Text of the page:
Harry Potter may be over (except for in our hearts. Harry Potter is never over in our hearts), but the literary output of J.K. Rowling isn’t. The Casual Vacancy, Rowling’s first post-Potter novel, comes out this Thursday, and while anticipation for the book is sky-high (understatement of the year), Rowling seemed a bit nervous in a recent interview with The Guardian regarding her new book, the first she’s written for adults.
Quoth the interview:
When I tell her I loved the book, her arms shoot up in celebration. “Oh my God! I’m so happy! That’s so amazing to hear. Thank you so much! You’ve made me incredibly happy. Oh my God!” Anyone listening would take her for a debut author, meeting her first ever fan.
The trepidation makes sense. For the past decade-plus she’s had the literary world eating out of her hand, for the most part insulated from the typical effects of negative reviews (like that of Harold Bloom, who stated that “In an arbitrarily chosen single page of the first Harry Potter book, I count seven clichés”—shocking!) by the massive popularity, influence, and financial success of her famous series.
While Rowling is (in my opinion) a great storyteller, it’s not because of her way with words, which is not one of her strong suits. And that’s OK. What sucked me into Harry Potter was how intricate and vivid a world she created in Hogwarts; it’s easy not to notice clichés or clunky sentences when you’re so damn absorbed. (I feel the same way about George R.R. Martin: Great at world-building, great at creating characters… not so great with the nuts and bolts of writing.)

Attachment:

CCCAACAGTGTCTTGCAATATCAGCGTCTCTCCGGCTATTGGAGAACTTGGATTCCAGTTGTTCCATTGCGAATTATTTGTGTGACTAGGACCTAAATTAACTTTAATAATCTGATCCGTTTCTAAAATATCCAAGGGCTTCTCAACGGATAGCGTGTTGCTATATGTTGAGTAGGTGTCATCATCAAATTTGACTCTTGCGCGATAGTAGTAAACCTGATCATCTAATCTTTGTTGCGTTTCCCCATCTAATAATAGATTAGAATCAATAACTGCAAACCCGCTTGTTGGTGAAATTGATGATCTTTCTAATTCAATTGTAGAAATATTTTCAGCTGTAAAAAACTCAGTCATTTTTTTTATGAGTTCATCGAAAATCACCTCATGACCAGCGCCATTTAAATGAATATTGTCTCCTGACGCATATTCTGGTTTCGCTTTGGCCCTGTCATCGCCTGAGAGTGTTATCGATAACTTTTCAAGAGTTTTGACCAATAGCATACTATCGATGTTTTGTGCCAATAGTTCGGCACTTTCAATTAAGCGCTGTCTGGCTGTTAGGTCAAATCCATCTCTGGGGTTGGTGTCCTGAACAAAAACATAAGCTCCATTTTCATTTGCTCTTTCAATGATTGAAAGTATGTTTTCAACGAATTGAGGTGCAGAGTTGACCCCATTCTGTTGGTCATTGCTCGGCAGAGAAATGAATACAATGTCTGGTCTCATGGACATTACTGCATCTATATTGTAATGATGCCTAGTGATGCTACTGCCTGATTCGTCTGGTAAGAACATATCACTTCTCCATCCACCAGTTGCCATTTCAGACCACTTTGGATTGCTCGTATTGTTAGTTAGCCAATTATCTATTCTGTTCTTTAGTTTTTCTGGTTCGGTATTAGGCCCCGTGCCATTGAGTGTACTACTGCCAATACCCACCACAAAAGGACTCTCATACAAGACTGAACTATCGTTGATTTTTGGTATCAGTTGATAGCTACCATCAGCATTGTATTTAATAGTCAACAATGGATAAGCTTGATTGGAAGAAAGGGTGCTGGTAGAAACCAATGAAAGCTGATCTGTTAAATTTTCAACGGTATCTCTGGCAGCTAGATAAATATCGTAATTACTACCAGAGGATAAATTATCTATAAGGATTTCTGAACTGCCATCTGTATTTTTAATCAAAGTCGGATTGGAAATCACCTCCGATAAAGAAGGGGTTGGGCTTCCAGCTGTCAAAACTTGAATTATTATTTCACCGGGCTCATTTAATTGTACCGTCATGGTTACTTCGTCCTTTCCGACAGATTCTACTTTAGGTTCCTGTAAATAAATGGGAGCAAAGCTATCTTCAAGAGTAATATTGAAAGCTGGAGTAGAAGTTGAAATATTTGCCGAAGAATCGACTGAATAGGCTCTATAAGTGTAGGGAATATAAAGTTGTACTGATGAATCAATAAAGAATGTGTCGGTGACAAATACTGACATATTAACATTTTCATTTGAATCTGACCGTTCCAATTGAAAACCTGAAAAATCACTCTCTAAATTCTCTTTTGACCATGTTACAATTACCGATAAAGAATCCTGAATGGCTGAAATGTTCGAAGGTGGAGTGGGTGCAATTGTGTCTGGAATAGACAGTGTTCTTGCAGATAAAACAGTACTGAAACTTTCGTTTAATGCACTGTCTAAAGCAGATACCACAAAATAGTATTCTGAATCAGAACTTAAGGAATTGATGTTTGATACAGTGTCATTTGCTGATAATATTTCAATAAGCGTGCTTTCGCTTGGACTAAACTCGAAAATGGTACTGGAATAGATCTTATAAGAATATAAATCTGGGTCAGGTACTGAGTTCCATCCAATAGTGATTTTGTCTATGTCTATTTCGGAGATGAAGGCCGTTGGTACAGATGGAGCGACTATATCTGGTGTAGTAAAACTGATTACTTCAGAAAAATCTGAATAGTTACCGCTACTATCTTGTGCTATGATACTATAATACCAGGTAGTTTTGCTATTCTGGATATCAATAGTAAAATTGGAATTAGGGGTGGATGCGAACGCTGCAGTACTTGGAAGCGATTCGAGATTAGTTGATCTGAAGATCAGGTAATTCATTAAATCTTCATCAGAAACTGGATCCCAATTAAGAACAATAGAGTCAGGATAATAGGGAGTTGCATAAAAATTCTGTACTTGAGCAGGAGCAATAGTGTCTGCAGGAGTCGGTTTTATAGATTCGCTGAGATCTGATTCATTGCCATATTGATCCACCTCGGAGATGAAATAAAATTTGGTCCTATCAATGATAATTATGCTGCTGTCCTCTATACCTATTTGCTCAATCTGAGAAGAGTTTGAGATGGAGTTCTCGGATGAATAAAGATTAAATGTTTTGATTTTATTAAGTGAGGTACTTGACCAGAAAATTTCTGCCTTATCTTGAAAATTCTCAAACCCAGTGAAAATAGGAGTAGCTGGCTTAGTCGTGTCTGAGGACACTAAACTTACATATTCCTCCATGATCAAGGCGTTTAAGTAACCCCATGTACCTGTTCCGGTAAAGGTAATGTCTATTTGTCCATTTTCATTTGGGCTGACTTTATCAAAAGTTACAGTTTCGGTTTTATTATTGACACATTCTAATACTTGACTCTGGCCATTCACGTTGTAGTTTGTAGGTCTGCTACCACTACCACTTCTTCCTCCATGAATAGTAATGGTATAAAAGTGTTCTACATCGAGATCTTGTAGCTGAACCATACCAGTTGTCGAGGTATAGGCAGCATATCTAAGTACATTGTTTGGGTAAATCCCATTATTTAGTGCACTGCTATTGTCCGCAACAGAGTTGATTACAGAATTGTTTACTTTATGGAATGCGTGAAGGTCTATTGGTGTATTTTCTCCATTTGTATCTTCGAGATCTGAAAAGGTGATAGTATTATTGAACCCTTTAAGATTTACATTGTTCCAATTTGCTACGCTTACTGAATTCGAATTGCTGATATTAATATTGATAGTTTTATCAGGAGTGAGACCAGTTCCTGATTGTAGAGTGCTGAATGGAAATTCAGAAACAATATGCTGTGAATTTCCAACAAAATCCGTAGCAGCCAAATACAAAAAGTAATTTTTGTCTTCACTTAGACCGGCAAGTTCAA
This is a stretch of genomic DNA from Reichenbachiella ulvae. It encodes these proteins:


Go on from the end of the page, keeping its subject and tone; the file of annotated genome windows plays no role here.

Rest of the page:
The Casual Vacancy is about a small, insulated English village torn apart by a local election, which seems the perfect sort of plot to mesh with Rowling’s set of writerly skills. And yeah, it could be a disappointment; Rowling accepts that as a distinct possibility, noting that “…if everyone says, ‘Well, that’s shockingly bad – back to wizards with you’, then obviously I won’t be throwing a party. But I will live. I will live.” But my hopes, for one, are high.
How ’bout it, Potterites? Will you be reading The Casual Vacancy?